Science of Microscopy

Science of Microscopy

The examination of structure at the microscopic scale, between micrometers and angstrom units, has changed dramatically in recent decades. Many new types of microscopy have emerged, notably the many scanning-probe designs, some of which also allow manipulation of atoms to form wanted structures, while others now permit direct observation of moving proteins in liquids. The traditional electron microscope is being revolutionized by the arrival of aberration correctors and monochromators, which bring the resolution below the Angstrom and electron-volt level. The "laboratory in a microscope" concept is rapidly evolving, as nanostructures are observed forming under controlled conditions at atomic resolution (the carbon nanotube being the most famous recent example). Electron holography and scanning transmission electron microscopy have become indispensable tools of the semiconductor industry. The oldest form of microscopy, optical microscopy, has been rejuvenated by the development of fluorescent, confocal, and two-photon variants. Analytical Scanning X-ray microscopes and Photoemission microscopes at synchrotons now routinely provide spatially resolved electronic structure maps. Tomographic imaging has vastly increased the information content of practically all forms of microscopy, as reflected in the award of a recent Nobel Prize. Molecular biology is benefiting enormously from progress in this technique. Most of these developments are responses to the urgent needs of researchers to characterize new useful nanostructures at the atomic level.

In Science of Microscopy, comprehensive reviews set these innovations in the context of microscopy today. Each contribution presents a form of microscopy or occasionally a microscopic technique, and provides information about the instruments involved and their areas of application. The contributions are written in such a way that the reader can understand how the various instruments function, their strengths and weaknesses, and whether they are suitable for a particular scientific investigation. Science of Microscopy will be an indispensable guide to both a wide range of scientists in university laboratories and to engineers and scientists in industrial R&D departments.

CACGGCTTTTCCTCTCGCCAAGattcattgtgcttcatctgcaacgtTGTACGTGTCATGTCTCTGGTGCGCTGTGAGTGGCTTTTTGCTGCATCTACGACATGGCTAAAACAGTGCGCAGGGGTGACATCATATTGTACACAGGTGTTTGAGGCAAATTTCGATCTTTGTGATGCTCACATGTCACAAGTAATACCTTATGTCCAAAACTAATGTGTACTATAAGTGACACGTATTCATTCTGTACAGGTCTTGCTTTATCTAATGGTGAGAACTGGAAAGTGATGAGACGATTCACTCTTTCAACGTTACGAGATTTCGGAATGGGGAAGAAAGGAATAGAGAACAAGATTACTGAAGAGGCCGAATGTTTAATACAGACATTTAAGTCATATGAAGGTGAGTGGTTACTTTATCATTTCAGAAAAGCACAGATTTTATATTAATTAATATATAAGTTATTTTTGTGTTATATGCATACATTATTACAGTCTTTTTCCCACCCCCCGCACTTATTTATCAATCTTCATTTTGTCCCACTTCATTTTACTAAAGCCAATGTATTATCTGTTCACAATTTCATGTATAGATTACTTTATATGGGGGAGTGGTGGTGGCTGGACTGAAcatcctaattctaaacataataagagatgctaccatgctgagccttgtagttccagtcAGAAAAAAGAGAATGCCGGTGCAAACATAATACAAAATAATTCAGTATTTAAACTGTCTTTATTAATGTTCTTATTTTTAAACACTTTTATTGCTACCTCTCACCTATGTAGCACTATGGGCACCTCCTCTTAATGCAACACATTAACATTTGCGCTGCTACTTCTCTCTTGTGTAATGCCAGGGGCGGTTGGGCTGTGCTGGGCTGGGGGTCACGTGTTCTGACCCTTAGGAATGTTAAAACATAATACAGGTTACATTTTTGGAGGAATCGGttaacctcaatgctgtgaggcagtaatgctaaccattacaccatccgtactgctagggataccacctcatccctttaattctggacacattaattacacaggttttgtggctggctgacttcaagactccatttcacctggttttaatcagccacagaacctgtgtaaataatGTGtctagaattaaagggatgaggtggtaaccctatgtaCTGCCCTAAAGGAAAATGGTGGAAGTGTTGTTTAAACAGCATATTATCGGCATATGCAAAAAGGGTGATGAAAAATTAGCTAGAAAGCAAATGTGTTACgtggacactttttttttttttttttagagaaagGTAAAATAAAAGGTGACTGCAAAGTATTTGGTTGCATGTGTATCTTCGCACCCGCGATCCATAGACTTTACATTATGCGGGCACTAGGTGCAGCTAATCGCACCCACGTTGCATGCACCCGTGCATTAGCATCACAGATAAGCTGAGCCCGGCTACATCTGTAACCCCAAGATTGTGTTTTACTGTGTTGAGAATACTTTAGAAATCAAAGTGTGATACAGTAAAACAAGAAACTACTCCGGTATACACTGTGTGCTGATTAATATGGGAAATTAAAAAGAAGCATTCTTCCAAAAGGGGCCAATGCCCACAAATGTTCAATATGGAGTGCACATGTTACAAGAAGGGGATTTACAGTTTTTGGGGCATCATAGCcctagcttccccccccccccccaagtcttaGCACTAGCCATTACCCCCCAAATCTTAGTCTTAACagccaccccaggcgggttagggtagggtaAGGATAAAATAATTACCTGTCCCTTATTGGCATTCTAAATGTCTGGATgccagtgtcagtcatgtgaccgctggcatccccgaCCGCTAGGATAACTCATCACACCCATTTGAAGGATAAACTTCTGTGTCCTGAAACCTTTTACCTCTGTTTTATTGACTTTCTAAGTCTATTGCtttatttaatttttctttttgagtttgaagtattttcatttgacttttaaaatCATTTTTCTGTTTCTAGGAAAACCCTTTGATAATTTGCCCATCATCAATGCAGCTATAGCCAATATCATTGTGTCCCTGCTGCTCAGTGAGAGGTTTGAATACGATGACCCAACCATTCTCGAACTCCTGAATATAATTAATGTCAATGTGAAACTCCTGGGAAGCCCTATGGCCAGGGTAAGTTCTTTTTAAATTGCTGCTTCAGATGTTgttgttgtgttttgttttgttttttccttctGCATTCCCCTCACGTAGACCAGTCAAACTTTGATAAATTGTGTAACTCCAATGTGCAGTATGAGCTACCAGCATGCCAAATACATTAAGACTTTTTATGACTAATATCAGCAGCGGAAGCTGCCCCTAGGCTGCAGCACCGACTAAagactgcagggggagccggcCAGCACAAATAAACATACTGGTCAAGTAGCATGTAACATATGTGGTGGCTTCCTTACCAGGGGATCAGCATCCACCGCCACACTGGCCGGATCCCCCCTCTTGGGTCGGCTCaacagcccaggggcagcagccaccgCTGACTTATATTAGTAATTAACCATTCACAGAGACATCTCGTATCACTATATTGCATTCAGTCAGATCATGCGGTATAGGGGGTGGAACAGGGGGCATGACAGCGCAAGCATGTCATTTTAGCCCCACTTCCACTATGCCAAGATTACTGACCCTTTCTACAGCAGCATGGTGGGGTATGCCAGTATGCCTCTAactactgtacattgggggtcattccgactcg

Click here for further information.

Tell Us What You Think

Do you have a review, update or anything you would like to add to this content?

Leave your feedback
Your comment type

While we only use edited and approved content for Azthena answers, it may on occasions provide incorrect responses. Please confirm any data provided with the related suppliers or authors. We do not provide medical advice, if you search for medical information you must always consult a medical professional before acting on any information provided.

Your questions, but not your email details will be shared with OpenAI and retained for 30 days in accordance with their privacy principles.

Please do not ask questions that use sensitive or confidential information.

Read the full Terms & Conditions.